PRESENT: Fritz was the only commissioner not to miss a single City Council meeting in 2009.

Fritz knows her 2008 win makes her the poster child for publicly financed campaigns, and it’s a role she relishes.

“I consider myself the standard bearer,” Fritz says. “I feel a huge responsibility to do a good job and make sure Portlanders get their money’s worth.”

Since 2005, Portlanders have spent almost $2 million to help 10 candidates run for five seats—that’s enough to light and maintain the “Made in Oregon” sign for 70 years but also far less than the salaries of two dozen police officers for one year. But in a city that prides itself on inclusiveness, independence and grassroots politics, publicly funded campaigns hold a certain appeal, despite the price tag.

Fritz’s first months in office, a symbol of that system’s success, present an interesting question: Is the best candidate that public financing can produce actually any good?

Spend any time with Fritz and you’ll discover what’s important to the 52-year-old mother of three who retired from her career as a psychiatric nurse before arriving at City Hall.

One is attendance. In 2009, Fritz was the only city commissioner not to miss a single City Council meeting. In that time she failed to vote on just one item when she went to chase after a young woman who had testified before the council that she didn’t own shoes. (Fritz gave her a pair she had in her office.) By comparison, Mayor Sam Adams missed about 90 out of 1,200-plus votes last year. Commissioners Randy Leonard, Dan Saltzman and Nick Fish missed 69, 68 and 25, respectively. When her son graduated from Princeton, Fritz scheduled an evening flight back to Portland to be sure she didn’t miss a City Council session. Whenever possible, she schedules vacations around Wednesday and Thursday meetings. And so far in 2010, she’s missed only five votes—to return to England, where she grew up, to celebrate her mother’s birthday, an anniversary “set 80 years ago,” she says in her own defense.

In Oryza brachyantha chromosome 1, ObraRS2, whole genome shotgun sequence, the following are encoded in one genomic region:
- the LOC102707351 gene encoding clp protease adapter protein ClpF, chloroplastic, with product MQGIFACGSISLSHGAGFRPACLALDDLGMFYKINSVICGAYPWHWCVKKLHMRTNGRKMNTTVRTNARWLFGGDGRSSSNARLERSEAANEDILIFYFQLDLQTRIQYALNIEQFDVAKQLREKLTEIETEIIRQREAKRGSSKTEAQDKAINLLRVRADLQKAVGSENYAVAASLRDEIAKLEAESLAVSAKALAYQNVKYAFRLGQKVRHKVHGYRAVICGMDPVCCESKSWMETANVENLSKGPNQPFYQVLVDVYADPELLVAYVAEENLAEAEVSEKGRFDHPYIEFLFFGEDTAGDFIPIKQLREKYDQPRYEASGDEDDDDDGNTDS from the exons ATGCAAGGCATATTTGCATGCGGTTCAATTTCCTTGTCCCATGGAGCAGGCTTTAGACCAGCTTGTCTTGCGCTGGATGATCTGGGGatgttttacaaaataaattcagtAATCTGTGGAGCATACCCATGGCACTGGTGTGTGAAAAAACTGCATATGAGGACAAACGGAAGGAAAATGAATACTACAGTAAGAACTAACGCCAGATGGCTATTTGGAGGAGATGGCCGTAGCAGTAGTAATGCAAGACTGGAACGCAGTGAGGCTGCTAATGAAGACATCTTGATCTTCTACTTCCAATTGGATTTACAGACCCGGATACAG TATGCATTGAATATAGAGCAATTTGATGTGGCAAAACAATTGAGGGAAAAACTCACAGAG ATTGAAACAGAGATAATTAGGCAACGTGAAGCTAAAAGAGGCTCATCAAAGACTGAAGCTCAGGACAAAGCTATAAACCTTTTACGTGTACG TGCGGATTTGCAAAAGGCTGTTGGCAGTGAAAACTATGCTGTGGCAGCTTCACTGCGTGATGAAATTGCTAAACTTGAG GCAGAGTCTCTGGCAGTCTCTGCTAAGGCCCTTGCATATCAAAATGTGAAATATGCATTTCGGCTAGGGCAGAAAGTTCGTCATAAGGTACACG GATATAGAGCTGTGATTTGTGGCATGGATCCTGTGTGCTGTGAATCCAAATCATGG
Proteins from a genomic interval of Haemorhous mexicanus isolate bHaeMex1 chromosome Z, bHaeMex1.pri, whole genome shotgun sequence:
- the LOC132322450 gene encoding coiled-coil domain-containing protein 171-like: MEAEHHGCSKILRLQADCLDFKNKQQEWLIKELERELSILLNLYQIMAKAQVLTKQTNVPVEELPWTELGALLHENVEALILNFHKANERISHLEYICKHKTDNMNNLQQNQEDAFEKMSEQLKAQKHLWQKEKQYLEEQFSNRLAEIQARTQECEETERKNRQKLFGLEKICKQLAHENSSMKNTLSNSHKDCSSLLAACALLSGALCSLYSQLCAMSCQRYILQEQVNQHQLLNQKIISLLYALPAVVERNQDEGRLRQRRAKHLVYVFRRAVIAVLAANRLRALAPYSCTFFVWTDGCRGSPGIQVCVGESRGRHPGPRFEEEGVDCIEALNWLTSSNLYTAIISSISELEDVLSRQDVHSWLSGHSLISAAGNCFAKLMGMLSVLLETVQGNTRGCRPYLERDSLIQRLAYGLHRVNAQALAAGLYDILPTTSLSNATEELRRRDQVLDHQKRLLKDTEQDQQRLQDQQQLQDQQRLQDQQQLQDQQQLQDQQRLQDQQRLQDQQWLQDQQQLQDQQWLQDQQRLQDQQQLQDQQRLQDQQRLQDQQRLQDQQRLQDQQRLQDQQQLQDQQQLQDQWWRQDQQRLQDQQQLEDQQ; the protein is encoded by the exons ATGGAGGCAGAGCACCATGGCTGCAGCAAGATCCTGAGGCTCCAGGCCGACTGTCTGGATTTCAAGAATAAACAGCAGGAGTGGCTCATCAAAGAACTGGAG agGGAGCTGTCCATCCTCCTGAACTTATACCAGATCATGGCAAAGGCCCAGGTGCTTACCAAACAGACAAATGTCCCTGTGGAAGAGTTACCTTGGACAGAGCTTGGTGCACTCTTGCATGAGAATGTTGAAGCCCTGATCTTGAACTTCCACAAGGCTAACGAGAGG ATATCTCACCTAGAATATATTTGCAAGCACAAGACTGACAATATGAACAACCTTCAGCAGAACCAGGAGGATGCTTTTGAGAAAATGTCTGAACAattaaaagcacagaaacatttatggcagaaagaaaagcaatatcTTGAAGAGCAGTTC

She also values thrift. She’s so frugal, in fact, she refuses to keep a fax machine in her City Hall office, a standard piece of office equipment that all her colleagues have. Without the dedicated phone line to operate that device, Fritz saves taxpayers $35 a month.

Such penny-pinching is not lost on colleagues at City Hall, where Fritz’s exactitude and attention to detail sometimes cause her to “delve into extreme minutiae,” Saltzman says. Just as often, it leads her to force hard questions, he says.

Last year, when Beavers and Timbers owner Merritt Paulson asked City Council to turn publicly owned PGE Park into a single-use stadium for Major League Soccer, Fritz was the only commissioner to vote no at every major step of the process. That’s even though, as a season ticketholder to Ducks football games and a British-born soccer fan, she is as much if not more of a sports fan than her male colleagues. The final deal, though less expensive for taxpayers than originally envisioned, still called for $12 million in city money. Fritz argued those funds could have gone to something with a higher purpose than a sports stadium. “It is a matter of fiscal responsibility,” she calls her vote.